The caramel reference bears noting. Defined as a ‘wholesome colouring matter’ it recognizes the integral and historical role of caramel by the producers. Until the advent of commercial E150, producers would have made their own caramel from cane sugar. Some still do.

3 General requirements

3.1 Rum shall be a spirit drink:

a) obtained exclusively by alcoholic fermentation and distillation of sugar cane molasses, sugar cane syrups, sugar cane juices or cane sugar produced during the processing of sugar cane;

b) distilled at an alcohol content of less than 96.0 % alcohol by volume at 20 ºC;

c) produced in such a way that the product has the organoleptic characteristics derived from the natural volatile elements contained in the above raw materials or formed during the fermentation or distillation process of the named raw materials; and

d) which includes mixtures solely of the above distillate.

Here we have the base requirements of rum. Primarily, it must originate as sugar cane products which are fermented, then distilled. Molasses, cane juice, and sugar cane syrup (partially evaporated cane juice) are common source materials for rum makers. The inclusion of cane sugar (dry, sugar crystals) is intriguing as some interested parties say a spirit made from sugar cane crystals isn’t really rum.

The clauses about “organoleptic characteristics” and distilling under 96% effectively exclude flavoring neutral spirit with “rum flavor” and selling it as “rum”.

It’s generally accepted in the international distilled spirits community that 96% ABV is a reasonable upper threshold for discerning any of the organoleptic properties of the source material. The CARICOM standard is in line with that consensus (as are virtually all international rum standards except the US).

The final clause, “d)”, prevents mixing in any distillate that doesn’t meet the prior three requirements. Thus, you could not blend in pure ethanol, or spirits made grains or fruit or other materials.

There’s a subtle but very important point regarding this last clause: It was added at the behest of the US to ensure only cane-based distillates are present in the final product. Although some commentators have opined otherwise, this clause has nothing to do with prohibiting additives or flavours – all that comes next:

3.2 Flavoured rum is rum to which has been added natural flavouring materials.  Flavours may be added up to a maximum of 2.5 % by volume of the finished product, with or without the addition of sugar, and bottled in accordance with the excise laws of the country in which it is sold.

3.3 The name of the predominant flavour shall appear as part of the product designation

The inclusion of this section creates two distinct spirit types: “rum” and “flavoured rum”. If the spirit has any added flavouring, e.g. banana, lemon, or vanilla, it’s flavoured rum, not rum. The original 1992 CARICOM rum standard didn’t reference “Flavoured rum”. With this addition in the 2008 version, the result is that CARICOM compliant rum cannot be flavored. Flavoured rum is, of course, flavoured.

The EU’s 2008 spirit regulations had also just for the first time prohibited the use of flavouring in rum. By all accounts this was the most substantial change to the Caricom 2008 standard, and while there is oddly no specific prohibition on flavouring, the intent was clear – to synchronize the Caricom regulation with that of the EU.

3.4 Ethyl alcohol content shall not be less than 40 % by volume, but may vary according to the excise legislation of the country of sale and shall be determined according to the method prescribed in Annex A or any other method deemed suitable by CROSQ.  …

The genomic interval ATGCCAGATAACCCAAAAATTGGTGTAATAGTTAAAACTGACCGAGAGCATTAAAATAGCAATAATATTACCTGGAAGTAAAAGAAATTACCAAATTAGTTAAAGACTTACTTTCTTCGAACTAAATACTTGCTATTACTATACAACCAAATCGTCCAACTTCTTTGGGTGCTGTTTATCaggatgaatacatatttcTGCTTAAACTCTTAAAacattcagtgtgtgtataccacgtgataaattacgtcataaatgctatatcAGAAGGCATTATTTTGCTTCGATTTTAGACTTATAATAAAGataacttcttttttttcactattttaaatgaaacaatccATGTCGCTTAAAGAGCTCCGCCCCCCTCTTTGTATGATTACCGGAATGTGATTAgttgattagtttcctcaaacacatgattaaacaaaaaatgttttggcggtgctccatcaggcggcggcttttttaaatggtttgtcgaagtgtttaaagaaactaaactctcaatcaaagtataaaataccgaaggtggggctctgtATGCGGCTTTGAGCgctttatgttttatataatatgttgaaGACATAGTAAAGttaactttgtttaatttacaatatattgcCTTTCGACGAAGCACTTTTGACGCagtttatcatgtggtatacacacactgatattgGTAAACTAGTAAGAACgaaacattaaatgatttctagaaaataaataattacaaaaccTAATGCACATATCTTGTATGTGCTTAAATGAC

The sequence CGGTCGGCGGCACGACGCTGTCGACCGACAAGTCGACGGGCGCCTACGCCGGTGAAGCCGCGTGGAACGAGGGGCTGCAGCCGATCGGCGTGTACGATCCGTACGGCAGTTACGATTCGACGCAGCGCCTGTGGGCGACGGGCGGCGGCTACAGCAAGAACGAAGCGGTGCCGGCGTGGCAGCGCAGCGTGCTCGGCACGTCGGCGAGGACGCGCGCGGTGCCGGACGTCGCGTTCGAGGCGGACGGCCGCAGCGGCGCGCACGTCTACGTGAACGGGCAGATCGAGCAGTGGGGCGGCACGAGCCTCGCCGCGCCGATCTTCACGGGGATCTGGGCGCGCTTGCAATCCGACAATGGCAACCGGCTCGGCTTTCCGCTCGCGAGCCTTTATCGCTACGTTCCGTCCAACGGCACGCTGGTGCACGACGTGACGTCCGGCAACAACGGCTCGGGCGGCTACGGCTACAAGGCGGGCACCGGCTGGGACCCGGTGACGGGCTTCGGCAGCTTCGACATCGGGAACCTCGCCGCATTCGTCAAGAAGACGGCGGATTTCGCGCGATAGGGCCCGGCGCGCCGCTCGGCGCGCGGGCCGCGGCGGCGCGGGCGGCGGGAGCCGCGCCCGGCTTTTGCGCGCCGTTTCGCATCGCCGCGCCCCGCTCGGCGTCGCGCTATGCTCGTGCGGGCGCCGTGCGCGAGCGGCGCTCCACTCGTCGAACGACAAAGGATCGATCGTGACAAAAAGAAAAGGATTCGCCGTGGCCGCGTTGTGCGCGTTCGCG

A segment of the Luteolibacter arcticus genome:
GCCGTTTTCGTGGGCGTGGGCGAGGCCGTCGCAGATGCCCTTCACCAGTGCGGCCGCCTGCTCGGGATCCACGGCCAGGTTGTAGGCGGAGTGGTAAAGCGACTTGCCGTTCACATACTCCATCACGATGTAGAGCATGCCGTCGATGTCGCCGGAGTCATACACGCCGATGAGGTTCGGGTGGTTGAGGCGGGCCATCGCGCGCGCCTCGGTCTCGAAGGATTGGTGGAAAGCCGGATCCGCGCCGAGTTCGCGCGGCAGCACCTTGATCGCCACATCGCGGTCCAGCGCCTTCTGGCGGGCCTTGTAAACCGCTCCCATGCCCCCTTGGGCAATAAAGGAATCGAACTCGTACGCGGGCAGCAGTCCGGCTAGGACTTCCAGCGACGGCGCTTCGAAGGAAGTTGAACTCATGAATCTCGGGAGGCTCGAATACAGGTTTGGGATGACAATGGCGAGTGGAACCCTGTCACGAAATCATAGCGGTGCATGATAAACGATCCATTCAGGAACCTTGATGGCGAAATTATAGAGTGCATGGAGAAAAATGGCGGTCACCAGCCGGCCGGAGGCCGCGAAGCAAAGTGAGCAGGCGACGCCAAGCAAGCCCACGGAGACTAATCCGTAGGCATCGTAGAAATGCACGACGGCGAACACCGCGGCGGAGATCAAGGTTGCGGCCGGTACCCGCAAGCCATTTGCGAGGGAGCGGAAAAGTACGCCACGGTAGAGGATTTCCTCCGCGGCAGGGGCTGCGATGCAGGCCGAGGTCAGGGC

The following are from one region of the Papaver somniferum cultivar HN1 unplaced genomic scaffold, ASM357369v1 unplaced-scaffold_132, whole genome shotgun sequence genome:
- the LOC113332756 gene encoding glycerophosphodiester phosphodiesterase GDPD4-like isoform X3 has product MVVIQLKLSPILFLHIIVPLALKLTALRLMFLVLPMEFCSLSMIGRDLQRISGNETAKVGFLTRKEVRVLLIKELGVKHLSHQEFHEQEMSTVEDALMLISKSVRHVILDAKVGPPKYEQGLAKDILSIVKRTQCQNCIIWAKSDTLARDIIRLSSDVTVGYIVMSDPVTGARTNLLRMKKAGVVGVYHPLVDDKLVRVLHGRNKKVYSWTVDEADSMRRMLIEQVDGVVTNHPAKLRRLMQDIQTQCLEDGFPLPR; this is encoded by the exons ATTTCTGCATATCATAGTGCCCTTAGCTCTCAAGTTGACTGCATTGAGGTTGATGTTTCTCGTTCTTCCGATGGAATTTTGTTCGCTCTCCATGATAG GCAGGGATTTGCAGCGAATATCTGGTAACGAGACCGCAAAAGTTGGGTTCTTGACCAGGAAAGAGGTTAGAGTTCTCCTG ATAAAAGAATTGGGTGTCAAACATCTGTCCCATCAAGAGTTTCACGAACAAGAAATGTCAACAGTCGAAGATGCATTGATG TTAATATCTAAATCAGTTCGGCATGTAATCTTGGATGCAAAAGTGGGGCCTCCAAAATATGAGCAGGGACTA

3.5 Rum shall be colourless except where the colour is derived from wood during maturation or from caramel produced from sugars.

3.6 All rums for sale and consumption within CARICOM Member States shall comply with the specification in item 3.1.1.  (note: there is no 3.1.1, it should read 3.1.)

NOTE Rums for export outside CARICOM may have added to them such other blenders and flavours as are permitted by the standards of the importing country.

The minimum alcoholic strength is 40 percent ABV, in line with US regulations. In some countries, 37.5 percent ABV is the minimum.

The only color in a CARICOM flavored rum must come from the wood aging vessel, or from sugar-based caramels.

Flavouring of rums is allowed if exported to a country that allows flavouring. The term blender typically means materials used to “round off” a spirit, such as sugar and sweet wines. Many countries allow this, including the U.S., which allows up to 2.5 percent (by volume) of the spirit to be “coloring/flavoring/blending materials” (see TTB Ruling 2016–3).

5.2.8 The following additional statements shall appear on any part of the label:
a) the name and address of the manufacturer; and
b) the country of origin.

5.2.9 The name and address of the manufacturer shall be the name and address of the place of business of the distiller or bottler of the product.  It shall be preceded by the words “Manufactured by….”, “Distilled by….”, “Bottled by….” as applicable.

5.2.10 The country of origin shall be prominently and clearly stated and it shall be immediately preceded by the words “Product of….”.

The name of the distiller or bottler and what country it was produced in must appear on the label in a prescribed format. Put another way, the country of origin must be made available to the consumer, and that origin must be the place where the rum was fermented and distilled.

5.3.1 The following are optional requirements for the labelling of rum:

a) a statement of age – where a statement of age is given, it shall be shall be that of the youngest distilled spirit in the product and shall be expressed in terms such as “___ years old”; and

b) a statement of maturity – where a statement of maturity is given, the rum shall have been suitably matured in wooden vats or barrels for not less than one year.

If the rum is labeled as aged rum, it must have aged for at least one year. There is no requirement about where it’s aged.